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Apple planted seed of ad excess
The Super Bowl graduated long ago from sporting event to a kind of national holiday — one celebrating America’s love of TV, consumerism and the gluttonous consumption of greasy foods.
The day’s significance as an advertising showcase, though — where it’s expected we dutifully watch the commercials, not skip past them or go to the bathroom — can be traced to a specific moment: Apple’s “1984” ad, which aired the same year.
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Yes, there were memorable Super Bowl commercials before then, from Pittsburgh’s Mean Joe Greene getting a Coke from a kid and tossing him a jersey as a gesture of gratitude, to Farrah Fawcett “creaming” Joe Namath (with Noxzema, naturally).
Still, it took the buzz unleashed by Apple’s “1984” spot for Macintosh to establish the Super Bowl “as a mecca for ‘edgy’ and absurdly expensive advertising,” as author Michael Weinreb put it.
Directed by Ridley Scott (whose credits include “Gladiator” and “Blade Runner”), Apple’s ambitious sci-fi-style commercial — featuring mindless drones and a muscular, sledgehammer-throwing woman — dramatically altered the perception of Super Bowl advertising.
Never mind that it aired during the third quarter of a game in which the Raiders trounced the Redskins. Apple’s attention grab “became the Madison Avenue version of ‘Citizen Kane,’” Weinreb noted.
“It turned the Super Bowl from a football game into advertising’s Super Event of the year,” wrote Advertising Age, a trade magazine, “and it ushered in the era of advertising as news.”
Other factors, of course, also played a part — beginning with the jaw-dropping cost of buying time during the Super Bowl, which has undoubtedly contributed to its sense of importance.
While the price of a 30-second spot didn’t crack the $1 million plateau until the mid-1990s, it has steadily climbed to $3 million today, underscoring how pro football’s championship dwarfs everything else in the TV universe. The result is an “It better be worth it” mindset — as in, “If you’re paying $100,000 a second, the commercials ought to deliver some genuine bang for that buck.”
Among other things, the “1984” ad (created by the agency Chiat/Day, which also produced noteworthy early ads for Nike) helped pave the way for commercial directors like Michael Bay (“Transformers”) and David Fincher (an Oscar nominee for “The Social Network”) to cross over into feature films — and vice versa, with ad agencies tapping directors such as Spike Lee to produce little half-minute masterpieces.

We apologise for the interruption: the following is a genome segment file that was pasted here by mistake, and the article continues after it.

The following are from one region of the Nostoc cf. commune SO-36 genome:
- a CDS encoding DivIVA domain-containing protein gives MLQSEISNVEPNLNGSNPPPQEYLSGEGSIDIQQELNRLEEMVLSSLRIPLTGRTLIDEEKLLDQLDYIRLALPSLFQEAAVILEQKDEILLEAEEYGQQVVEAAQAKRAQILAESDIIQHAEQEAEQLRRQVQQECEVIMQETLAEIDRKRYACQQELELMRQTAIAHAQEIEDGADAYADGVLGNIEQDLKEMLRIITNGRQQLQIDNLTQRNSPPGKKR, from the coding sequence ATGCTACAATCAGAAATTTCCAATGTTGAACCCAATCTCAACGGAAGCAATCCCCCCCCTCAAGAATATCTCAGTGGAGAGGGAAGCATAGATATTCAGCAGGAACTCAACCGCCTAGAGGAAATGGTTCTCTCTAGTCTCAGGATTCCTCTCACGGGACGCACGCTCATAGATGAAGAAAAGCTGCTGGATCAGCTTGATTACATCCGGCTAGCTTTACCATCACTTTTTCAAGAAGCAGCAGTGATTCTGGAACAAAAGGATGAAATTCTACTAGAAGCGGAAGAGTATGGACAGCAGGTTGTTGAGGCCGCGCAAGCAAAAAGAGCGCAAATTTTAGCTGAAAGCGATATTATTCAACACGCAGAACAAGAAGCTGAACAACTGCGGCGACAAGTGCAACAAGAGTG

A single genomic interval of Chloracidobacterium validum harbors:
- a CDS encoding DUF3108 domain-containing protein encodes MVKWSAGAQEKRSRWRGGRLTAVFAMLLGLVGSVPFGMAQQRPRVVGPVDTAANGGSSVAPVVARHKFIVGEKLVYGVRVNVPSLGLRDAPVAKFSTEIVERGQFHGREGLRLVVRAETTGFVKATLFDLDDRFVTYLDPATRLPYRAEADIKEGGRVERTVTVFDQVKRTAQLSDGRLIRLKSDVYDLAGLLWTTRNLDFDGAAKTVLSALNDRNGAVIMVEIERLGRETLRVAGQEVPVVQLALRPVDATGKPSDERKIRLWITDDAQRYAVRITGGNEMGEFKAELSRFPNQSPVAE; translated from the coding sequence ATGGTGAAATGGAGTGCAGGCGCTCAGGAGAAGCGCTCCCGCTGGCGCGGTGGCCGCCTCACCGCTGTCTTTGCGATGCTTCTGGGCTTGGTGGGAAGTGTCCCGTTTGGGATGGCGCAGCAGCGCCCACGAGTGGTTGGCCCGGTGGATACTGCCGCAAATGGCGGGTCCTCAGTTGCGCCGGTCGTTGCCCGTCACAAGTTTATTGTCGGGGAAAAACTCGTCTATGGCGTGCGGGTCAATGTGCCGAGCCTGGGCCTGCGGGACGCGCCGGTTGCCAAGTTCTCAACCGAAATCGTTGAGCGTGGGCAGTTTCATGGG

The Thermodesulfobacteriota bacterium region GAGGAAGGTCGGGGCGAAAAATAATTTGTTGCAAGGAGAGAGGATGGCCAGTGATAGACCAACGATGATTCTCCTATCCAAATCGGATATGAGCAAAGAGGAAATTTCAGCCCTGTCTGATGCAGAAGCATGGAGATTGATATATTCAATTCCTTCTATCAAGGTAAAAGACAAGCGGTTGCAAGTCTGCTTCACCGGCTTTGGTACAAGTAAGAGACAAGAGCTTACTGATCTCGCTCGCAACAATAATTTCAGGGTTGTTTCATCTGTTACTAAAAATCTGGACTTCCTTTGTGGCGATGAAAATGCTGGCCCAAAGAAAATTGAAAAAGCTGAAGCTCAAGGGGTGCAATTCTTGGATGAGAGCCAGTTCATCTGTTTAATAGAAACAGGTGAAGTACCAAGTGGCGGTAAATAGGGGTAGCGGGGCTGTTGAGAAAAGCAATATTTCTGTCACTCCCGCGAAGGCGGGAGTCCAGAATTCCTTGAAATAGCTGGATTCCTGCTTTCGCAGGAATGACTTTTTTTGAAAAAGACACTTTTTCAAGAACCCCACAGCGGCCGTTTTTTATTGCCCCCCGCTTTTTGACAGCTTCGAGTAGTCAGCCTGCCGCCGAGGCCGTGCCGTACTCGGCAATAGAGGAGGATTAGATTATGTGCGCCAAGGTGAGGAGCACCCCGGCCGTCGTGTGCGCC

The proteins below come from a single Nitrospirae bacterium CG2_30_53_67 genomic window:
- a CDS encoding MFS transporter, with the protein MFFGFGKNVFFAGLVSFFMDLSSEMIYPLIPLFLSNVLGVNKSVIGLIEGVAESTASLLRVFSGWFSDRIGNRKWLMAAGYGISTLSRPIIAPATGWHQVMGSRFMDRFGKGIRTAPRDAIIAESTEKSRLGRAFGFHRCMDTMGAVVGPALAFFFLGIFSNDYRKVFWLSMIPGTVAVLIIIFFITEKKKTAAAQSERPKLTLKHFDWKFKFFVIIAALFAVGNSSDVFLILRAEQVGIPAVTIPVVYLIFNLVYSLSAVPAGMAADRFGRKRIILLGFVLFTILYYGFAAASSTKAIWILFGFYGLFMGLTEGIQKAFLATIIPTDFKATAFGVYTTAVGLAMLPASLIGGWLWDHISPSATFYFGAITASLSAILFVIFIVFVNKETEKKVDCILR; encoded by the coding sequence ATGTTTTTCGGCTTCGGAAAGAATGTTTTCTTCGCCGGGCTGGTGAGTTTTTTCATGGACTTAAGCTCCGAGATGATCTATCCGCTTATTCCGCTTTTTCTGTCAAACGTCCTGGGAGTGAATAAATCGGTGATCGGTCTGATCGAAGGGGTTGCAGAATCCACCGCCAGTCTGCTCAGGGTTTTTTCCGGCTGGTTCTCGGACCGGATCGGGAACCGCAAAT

The irony is that in Super Bowl marketing, being arty doesn’t always win the race. Arguably, Budweiser wields a bigger stick in this space than anybody, and its spots generally tend to be more silly than sophisticated. (Beyond suds, this year’s two most heavily represented product categories are movies and cars, neither of which lend themselves to out-of-the-box creativity.)
People did rush to check out Macintosh computers after the Apple ad, but the historic relationship between Super Bowl spots and sales has been spotty. In 2000, for example, numerous dot-coms bought time, only to watch a serious shakeout among their ranks shortly thereafter. In hindsight, those ads symbolized the boom that preceded the bust to come.
Despite the U.S. audience of 100 million-plus expected to tune in Sunday, the preoccupation with Super Bowl advertising has clearly eclipsed any reasonable proportion. Yet with the monster Apple unleashed having assumed a life of its own, there’s no way at this point — even with a sledgehammer — to reboot the system.
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But wait, there's more
Another Super Bowl tradition involves the host network using the game as a launching pad for new programs, or, since NBC did so with “Friends” in 1996, to showcase an existing hit.
Fox has chosen the latter route by airing an episode of “Glee,” the musical-comedy series about a high-school glee club. When the network announced those plans last spring, ABC late-night host Jimmy Kimmel quipped, “Apparently they're trying to set a new Guinness World Record for most drunk 43-year-old guys saying, ‘What the (bleep) is this?’”
Although its audience definitely skews heavily toward women, “Glee” isn’t without certain, er, visual elements men might enjoy. (For starters, go find GQ’s controversial photo shoot featuring some of the cast.)
Here, then, is a handy cheat sheet about the show in a Twitter-sized bite: Teen outcasts find belonging through Glee club, sing pop tunes about feelings as outlet for raging hormones. TV for folks who like Broadway.
Oh, and even if you’re not familiar with the show, knowing FOX’s promotion department, you will be before the two-minute warning.
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